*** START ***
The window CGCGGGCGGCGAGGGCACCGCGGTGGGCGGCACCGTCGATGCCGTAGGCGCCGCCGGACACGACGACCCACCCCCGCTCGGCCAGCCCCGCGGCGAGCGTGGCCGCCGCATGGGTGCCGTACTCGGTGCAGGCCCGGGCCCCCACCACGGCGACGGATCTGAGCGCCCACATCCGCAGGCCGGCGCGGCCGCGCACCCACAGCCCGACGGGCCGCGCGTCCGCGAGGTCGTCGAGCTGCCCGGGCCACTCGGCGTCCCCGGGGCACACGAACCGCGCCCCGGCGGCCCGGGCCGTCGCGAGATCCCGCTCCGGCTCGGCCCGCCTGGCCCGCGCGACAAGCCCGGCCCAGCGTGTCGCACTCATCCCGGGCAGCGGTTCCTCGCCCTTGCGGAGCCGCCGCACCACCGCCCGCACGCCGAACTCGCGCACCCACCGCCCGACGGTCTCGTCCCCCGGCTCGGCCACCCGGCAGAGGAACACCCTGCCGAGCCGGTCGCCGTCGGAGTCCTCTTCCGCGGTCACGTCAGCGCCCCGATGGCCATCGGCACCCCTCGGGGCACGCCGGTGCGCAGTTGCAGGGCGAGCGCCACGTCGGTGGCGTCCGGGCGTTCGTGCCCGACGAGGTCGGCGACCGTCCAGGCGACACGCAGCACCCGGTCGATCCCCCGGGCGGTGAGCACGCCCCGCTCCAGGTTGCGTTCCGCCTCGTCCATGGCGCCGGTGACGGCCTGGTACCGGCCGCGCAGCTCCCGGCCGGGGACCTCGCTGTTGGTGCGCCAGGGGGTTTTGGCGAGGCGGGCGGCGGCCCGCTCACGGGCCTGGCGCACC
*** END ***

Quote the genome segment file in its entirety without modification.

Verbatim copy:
The window CGCGGGCGGCGAGGGCACCGCGGTGGGCGGCACCGTCGATGCCGTAGGCGCCGCCGGACACGACGACCCACCCCCGCTCGGCCAGCCCCGCGGCGAGCGTGGCCGCCGCATGGGTGCCGTACTCGGTGCAGGCCCGGGCCCCCACCACGGCGACGGATCTGAGCGCCCACATCCGCAGGCCGGCGCGGCCGCGCACCCACAGCCCGACGGGCCGCGCGTCCGCGAGGTCGTCGAGCTGCCCGGGCCACTCGGCGTCCCCGGGGCACACGAACCGCGCCCCGGCGGCCCGGGCCGTCGCGAGATCCCGCTCCGGCTCGGCCCGCCTGGCCCGCGCGACAAGCCCGGCCCAGCGTGTCGCACTCATCCCGGGCAGCGGTTCCTCGCCCTTGCGGAGCCGCCGCACCACCGCCCGCACGCCGAACTCGCGCACCCACCGCCCGACGGTCTCGTCCCCCGGCTCGGCCACCCGGCAGAGGAACACCCTGCCGAGCCGGTCGCCGTCGGAGTCCTCTTCCGCGGTCACGTCAGCGCCCCGATGGCCATCGGCACCCCTCGGGGCACGCCGGTGCGCAGTTGCAGGGCGAGCGCCACGTCGGTGGCGTCCGGGCGTTCGTGCCCGACGAGGTCGGCGACCGTCCAGGCGACACGCAGCACCCGGTCGATCCCCCGGGCGGTGAGCACGCCCCGCTCCAGGTTGCGTTCCGCCTCGTCCATGGCGCCGGTGACGGCCTGGTACCGGCCGCGCAGCTCCCGGCCGGGGACCTCGCTGTTGGTGCGCCAGGGGGTTTTGGCGAGGCGGGCGGCGGCCCGCTCACGGGCCTGGCGCACC